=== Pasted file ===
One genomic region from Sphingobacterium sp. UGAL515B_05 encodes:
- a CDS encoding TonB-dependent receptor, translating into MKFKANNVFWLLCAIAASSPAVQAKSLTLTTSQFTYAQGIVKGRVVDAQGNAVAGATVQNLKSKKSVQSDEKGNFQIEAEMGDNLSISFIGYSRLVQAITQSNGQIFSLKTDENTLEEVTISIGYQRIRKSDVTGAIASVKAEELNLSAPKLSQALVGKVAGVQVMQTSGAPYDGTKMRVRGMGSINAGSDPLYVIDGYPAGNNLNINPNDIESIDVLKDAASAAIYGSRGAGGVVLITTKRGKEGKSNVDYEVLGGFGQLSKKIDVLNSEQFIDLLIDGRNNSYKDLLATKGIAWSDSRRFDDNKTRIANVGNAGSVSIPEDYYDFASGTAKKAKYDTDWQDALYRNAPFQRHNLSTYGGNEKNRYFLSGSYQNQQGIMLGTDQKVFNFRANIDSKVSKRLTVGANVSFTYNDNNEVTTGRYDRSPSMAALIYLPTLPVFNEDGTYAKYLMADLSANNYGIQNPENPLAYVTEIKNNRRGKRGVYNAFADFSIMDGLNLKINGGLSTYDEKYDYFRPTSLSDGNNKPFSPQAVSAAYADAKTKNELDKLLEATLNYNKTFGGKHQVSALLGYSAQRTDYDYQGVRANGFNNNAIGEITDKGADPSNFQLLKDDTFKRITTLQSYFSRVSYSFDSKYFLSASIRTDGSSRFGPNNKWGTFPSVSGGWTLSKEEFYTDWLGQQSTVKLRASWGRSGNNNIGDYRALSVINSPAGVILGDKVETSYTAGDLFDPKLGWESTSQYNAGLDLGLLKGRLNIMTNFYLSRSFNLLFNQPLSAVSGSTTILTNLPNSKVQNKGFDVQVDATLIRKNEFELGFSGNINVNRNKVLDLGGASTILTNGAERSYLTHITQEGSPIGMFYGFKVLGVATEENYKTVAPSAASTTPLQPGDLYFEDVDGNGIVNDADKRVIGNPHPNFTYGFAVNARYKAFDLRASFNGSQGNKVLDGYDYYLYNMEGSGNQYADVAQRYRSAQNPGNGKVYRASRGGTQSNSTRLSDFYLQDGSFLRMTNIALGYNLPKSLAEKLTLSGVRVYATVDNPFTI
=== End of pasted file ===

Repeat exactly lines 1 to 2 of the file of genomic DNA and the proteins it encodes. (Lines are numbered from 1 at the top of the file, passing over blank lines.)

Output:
One genomic region from Sphingobacterium sp. UGAL515B_05 encodes:
- a CDS encoding TonB-dependent receptor, translating into MKFKANNVFWLLCAIAASSPAVQAKSLTLTTSQFTYAQGIVKGRVVDAQGNAVAGATVQNLKSKKSVQSDEKGNFQIEAEMGDNLSISFIGYSRLVQAITQSNGQIFSLKTDENTLEEVTISIGYQRIRKSDVTGAIASVKAEELNLSAPKLSQALVGKVAGVQVMQTSGAPYDGTKMRVRGMGSINAGSDPLYVIDGYPAGNNLNINPNDIESIDVLKDAASAAIYGSRGAGGVVLITTKRGKEGKSNVDYEVLGGFGQLSKKIDVLNSEQFIDLLIDGRNNSYKDLLATKGIAWSDSRRFDDNKTRIANVGNAGSVSIPEDYYDFASGTAKKAKYDTDWQDALYRNAPFQRHNLSTYGGNEKNRYFLSGSYQNQQGIMLGTDQKVFNFRANIDSKVSKRLTVGANVSFTYNDNNEVTTGRYDRSPSMAALIYLPTLPVFNEDGTYAKYLMADLSANNYGIQNPENPLAYVTEIKNNRRGKRGVYNAFADFSIMDGLNLKINGGLSTYDEKYDYFRPTSLSDGNNKPFSPQAVSAAYADAKTKNELDKLLEATLNYNKTFGGKHQVSALLGYSAQRTDYDYQGVRANGFNNNAIGEITDKGADPSNFQLLKDDTFKRITTLQSYFSRVSYSFDSKYFLSASIRTDGSSRFGPNNKWGTFPSVSGGWTLSKEEFYTDWLGQQSTVKLRASWGRSGNNNIGDYRALSVINSPAGVILGDKVETSYTAGDLFDPKLGWESTSQYNAGLDLGLLKGRLNIMTNFYLSRSFNLLFNQPLSAVSGSTTILTNLPNSKVQNKGFDVQVDATLIRKNEFELGFSGNINVNRNKVLDLGGASTILTNGAERSYLTHITQEGSPIGMFYGFKVLGVATEENYKTVAPSAASTTPLQPGDLYFEDVDGNGIVNDADKRVIGNPHPNFTYGFAVNARYKAFDLRASFNGSQGNKVLDGYDYYLYNMEGSGNQYADVAQRYRSAQNPGNGKVYRASRGGTQSNSTRLSDFYLQDGSFLRMTNIALGYNLPKSLAEKLTLSGVRVYATVDNPFTI